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Abstract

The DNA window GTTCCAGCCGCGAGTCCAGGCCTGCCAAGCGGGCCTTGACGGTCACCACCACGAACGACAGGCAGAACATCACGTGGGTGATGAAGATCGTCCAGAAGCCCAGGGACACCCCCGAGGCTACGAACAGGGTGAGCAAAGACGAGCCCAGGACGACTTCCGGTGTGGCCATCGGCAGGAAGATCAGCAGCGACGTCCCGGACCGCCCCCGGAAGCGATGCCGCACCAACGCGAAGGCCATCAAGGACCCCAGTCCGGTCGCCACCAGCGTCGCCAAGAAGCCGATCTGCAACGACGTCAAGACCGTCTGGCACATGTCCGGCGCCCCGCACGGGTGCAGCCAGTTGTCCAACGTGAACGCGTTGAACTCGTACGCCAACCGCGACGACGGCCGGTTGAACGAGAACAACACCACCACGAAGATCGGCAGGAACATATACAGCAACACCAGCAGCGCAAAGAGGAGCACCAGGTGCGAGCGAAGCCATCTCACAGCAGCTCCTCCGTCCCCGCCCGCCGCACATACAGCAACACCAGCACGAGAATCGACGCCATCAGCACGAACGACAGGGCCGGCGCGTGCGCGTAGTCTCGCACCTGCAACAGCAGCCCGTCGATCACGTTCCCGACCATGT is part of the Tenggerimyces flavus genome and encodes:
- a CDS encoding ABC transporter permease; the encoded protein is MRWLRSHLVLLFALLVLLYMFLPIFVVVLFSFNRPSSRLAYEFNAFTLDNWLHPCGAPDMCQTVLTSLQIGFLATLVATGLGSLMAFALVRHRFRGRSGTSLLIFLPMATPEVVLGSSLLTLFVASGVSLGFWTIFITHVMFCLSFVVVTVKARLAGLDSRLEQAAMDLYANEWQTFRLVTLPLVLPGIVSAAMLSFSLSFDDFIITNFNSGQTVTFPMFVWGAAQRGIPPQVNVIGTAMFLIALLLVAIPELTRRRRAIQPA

Cystic dilatation of peribiliary glands of intrahepatic and extrahepatic bile ducts was investigated in autopsied livers with adult polycystic disease (n = 8), in autopsied livers with solitary nonparasitic cysts (n = 18) and in normal autopsied livers (n = 23). In normal livers, cystic dilatation of intrahepatic peribiliary glands was absent or slight, when present. In livers with solitary nonparasitic cysts, cystic dilatation of intrahepatic peribiliary glands was present in varying degrees. In livers with adult polycystic disease, intrahepatic peribiliary glands showed frequent and severe cystic dilatation so marked that it was grossly recognizable. In contrast, peribiliary glands of the extrahepatic bile ducts showed no cystic dilatation in most cases, regardless of the three conditions examined. Liver parenchymal cysts were numerous in livers with adult polycystic disease, few in livers with solitary nonparasitic cysts and nonexistent in normal livers. Von Meyenburg complexes were present in 87.5% of livers with adult polycystic disease, in 16.7% of livers with solitary nonparasitic cysts and in 4.3% of normal livers. These findings suggest that intrahepatic peribiliary glands undergo cystic dilatation in livers with adult polycystic disease-and, to a lesser degree and frequency in livers with solitary nonparasitic cysts, probably because of congenital or genetic factors-and that these cystic changes may comprise a part of numerous cysts of adult polycystic disease. (HEPATOLOGY 1992;16:334–340.)